"Ladies Of The Mist"

Popularly known as 'Land of the Dawn-lit-Mountains', Arunachal Pradesh is India's remotest state, and the first Indian soil to greet the rising sun. In the fall of 2002, I had been hiking through the misty hills, photographing sparkling rivers, gurgling waterfalls, and cane bridges of this incredible land.

©Kieron Nelson "Vanishing Cultures Photography" All rights reserved ©Kieron Nelson "Vanishing Cultures Photography" All rights reserved
                                 Cane bridge                            Bamboo suspension bridge

My guide assured me that there were still a few Apatani ladies left in the the villages who had not abandoned their early practice of cane nose plugs. The Christian church had convinced them that it was barbaric, and most of the ladies we encountered had a large scar where the previous plugs had been surgically removed. We were told that there were still a handful of ladies who may be enticed to allow us to talk to, and photograph them, for the right price. Tinned tobacco was their choice for this privilege. We purchased the tins at a small kiosk, and proceeded to knock on some doors. It did not take long for the word to circulate that the tobacco was readily available. The Apatani, or Tanii, are a tribal group of about 26,000 (approximately), in Ziro valley, in the Lower Subansiri district of Arunachal Pradesh, India. It was customary for women to have holes in the sides of their noses, which they closed with plugs. The nose plugs and tattoos were once intended to protect mothers and daughters. In the past, the tribe’s enemies, the Nisi, often abducted young Apatani girls. By mutilating their daughters, Apatani mothers hoped that the Nisi would lose interest. The Apatanis used to practice facial tattooing and modification until the 1970s. The females had two sets of tattoos: one running from the forehead to the tip of the nose, and another set on the chin. The Apatani tattooing procedure was a primitive and very painful process. Mothers would make incisions in their four-year-old daughters’ skin with a thorn, and vigorously rub mustard oil and soot into the wounds. After this, they allowed the wounds to become infected, so that the tattoos grew larger and clearer. As in any other developing countries, teenagers have been influenced by Western culture, but the traditional lifestyles are still maintained. The Apatani have incorporated many ways of the modern world, but the traditional culture and customs still retain their significance.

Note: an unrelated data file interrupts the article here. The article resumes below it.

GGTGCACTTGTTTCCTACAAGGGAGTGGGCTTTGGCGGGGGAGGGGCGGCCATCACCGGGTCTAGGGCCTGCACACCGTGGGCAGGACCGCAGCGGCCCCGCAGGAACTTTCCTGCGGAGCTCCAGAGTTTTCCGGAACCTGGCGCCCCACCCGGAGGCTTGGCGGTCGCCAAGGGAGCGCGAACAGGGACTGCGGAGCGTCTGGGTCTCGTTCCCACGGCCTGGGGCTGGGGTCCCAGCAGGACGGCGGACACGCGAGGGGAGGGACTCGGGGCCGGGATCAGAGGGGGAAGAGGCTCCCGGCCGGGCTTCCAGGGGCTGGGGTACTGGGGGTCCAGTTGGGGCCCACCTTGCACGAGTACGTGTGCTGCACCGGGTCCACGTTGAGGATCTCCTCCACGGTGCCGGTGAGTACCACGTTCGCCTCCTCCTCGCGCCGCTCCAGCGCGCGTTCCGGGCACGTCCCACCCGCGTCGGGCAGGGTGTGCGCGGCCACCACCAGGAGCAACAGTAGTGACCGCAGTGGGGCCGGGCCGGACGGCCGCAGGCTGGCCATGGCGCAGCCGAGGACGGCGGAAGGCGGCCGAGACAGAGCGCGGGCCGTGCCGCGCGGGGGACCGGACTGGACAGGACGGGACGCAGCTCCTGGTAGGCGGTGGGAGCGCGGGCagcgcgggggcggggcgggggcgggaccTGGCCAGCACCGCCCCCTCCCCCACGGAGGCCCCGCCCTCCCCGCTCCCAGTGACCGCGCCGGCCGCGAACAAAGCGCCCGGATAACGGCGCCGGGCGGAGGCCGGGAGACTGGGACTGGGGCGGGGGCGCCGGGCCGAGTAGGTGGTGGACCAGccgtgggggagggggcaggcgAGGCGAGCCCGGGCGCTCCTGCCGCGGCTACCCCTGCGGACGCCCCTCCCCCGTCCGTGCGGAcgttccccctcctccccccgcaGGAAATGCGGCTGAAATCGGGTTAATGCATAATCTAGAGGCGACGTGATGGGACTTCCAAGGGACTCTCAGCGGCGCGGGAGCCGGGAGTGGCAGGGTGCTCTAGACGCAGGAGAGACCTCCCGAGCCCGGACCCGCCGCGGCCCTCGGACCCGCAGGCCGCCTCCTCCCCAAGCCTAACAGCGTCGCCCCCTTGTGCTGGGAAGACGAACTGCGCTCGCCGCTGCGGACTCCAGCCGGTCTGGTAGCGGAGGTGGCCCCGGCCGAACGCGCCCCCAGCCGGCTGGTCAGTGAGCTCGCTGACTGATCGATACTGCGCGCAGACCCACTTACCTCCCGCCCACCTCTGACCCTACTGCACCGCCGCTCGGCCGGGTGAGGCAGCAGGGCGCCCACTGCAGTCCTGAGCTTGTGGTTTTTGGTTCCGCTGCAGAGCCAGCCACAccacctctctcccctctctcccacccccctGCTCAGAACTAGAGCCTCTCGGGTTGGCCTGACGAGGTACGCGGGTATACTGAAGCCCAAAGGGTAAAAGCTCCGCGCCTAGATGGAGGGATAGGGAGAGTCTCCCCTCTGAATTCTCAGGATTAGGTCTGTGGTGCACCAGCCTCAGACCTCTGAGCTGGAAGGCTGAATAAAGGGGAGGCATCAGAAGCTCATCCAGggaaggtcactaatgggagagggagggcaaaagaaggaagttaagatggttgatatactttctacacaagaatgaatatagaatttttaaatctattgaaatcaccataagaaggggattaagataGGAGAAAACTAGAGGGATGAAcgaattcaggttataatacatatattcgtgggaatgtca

©Kieron Nelson "Vanishing Cultures Photography" All rights reserved ©Kieron Nelson "Vanishing Cultures Photography" All rights reserved
©Kieron Nelson "Vanishing Cultures Photography" All rights reserved ©Kieron Nelson "Vanishing Cultures Photography" All rights reserved
©Kieron Nelson "Vanishing Cultures Photography" All rights reserved ©Kieron Nelson "Vanishing Cultures Photography" All rights reserved
                     Tinned Tobacco opens the doors                           Three tins for this wonderful grandmother

                                                                      

 

Recorded in Ziro Arunachal Pradesh - November 2002

 


Comments

Priya Balan(non-registered)
They sing beautifully!!! how sad that they have to ruin a child s face to protect from the enemies.. Women need to be strong in every generation. This can happen only if they put their mind to it.
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